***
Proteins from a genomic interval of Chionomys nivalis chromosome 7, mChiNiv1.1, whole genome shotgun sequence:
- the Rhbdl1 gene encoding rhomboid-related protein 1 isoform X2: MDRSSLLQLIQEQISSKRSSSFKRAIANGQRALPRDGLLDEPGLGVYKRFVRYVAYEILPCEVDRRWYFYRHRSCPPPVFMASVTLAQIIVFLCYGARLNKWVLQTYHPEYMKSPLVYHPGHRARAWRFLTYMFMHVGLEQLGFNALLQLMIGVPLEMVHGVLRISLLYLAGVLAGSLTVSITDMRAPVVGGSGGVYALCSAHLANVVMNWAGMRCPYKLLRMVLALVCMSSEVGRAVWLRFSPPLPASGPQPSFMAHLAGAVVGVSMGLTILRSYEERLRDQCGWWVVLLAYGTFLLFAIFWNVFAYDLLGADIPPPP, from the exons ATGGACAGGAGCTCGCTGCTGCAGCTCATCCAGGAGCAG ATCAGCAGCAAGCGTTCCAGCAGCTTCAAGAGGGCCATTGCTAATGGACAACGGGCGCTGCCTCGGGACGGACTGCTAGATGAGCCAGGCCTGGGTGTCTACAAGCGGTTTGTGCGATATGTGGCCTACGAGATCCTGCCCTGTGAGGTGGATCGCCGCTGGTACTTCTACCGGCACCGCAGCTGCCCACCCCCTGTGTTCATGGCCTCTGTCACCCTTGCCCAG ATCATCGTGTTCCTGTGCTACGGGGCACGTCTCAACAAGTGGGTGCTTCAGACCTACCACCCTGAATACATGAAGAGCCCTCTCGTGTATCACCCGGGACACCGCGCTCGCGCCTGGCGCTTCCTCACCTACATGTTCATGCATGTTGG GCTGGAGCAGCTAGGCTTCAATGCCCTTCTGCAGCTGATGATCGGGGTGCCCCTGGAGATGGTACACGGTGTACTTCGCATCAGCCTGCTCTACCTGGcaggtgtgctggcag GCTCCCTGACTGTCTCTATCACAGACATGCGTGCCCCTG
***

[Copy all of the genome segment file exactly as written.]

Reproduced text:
Proteins from a genomic interval of Chionomys nivalis chromosome 7, mChiNiv1.1, whole genome shotgun sequence:
- the Rhbdl1 gene encoding rhomboid-related protein 1 isoform X2: MDRSSLLQLIQEQISSKRSSSFKRAIANGQRALPRDGLLDEPGLGVYKRFVRYVAYEILPCEVDRRWYFYRHRSCPPPVFMASVTLAQIIVFLCYGARLNKWVLQTYHPEYMKSPLVYHPGHRARAWRFLTYMFMHVGLEQLGFNALLQLMIGVPLEMVHGVLRISLLYLAGVLAGSLTVSITDMRAPVVGGSGGVYALCSAHLANVVMNWAGMRCPYKLLRMVLALVCMSSEVGRAVWLRFSPPLPASGPQPSFMAHLAGAVVGVSMGLTILRSYEERLRDQCGWWVVLLAYGTFLLFAIFWNVFAYDLLGADIPPPP, from the exons ATGGACAGGAGCTCGCTGCTGCAGCTCATCCAGGAGCAG ATCAGCAGCAAGCGTTCCAGCAGCTTCAAGAGGGCCATTGCTAATGGACAACGGGCGCTGCCTCGGGACGGACTGCTAGATGAGCCAGGCCTGGGTGTCTACAAGCGGTTTGTGCGATATGTGGCCTACGAGATCCTGCCCTGTGAGGTGGATCGCCGCTGGTACTTCTACCGGCACCGCAGCTGCCCACCCCCTGTGTTCATGGCCTCTGTCACCCTTGCCCAG ATCATCGTGTTCCTGTGCTACGGGGCACGTCTCAACAAGTGGGTGCTTCAGACCTACCACCCTGAATACATGAAGAGCCCTCTCGTGTATCACCCGGGACACCGCGCTCGCGCCTGGCGCTTCCTCACCTACATGTTCATGCATGTTGG GCTGGAGCAGCTAGGCTTCAATGCCCTTCTGCAGCTGATGATCGGGGTGCCCCTGGAGATGGTACACGGTGTACTTCGCATCAGCCTGCTCTACCTGGcaggtgtgctggcag GCTCCCTGACTGTCTCTATCACAGACATGCGTGCCCCTG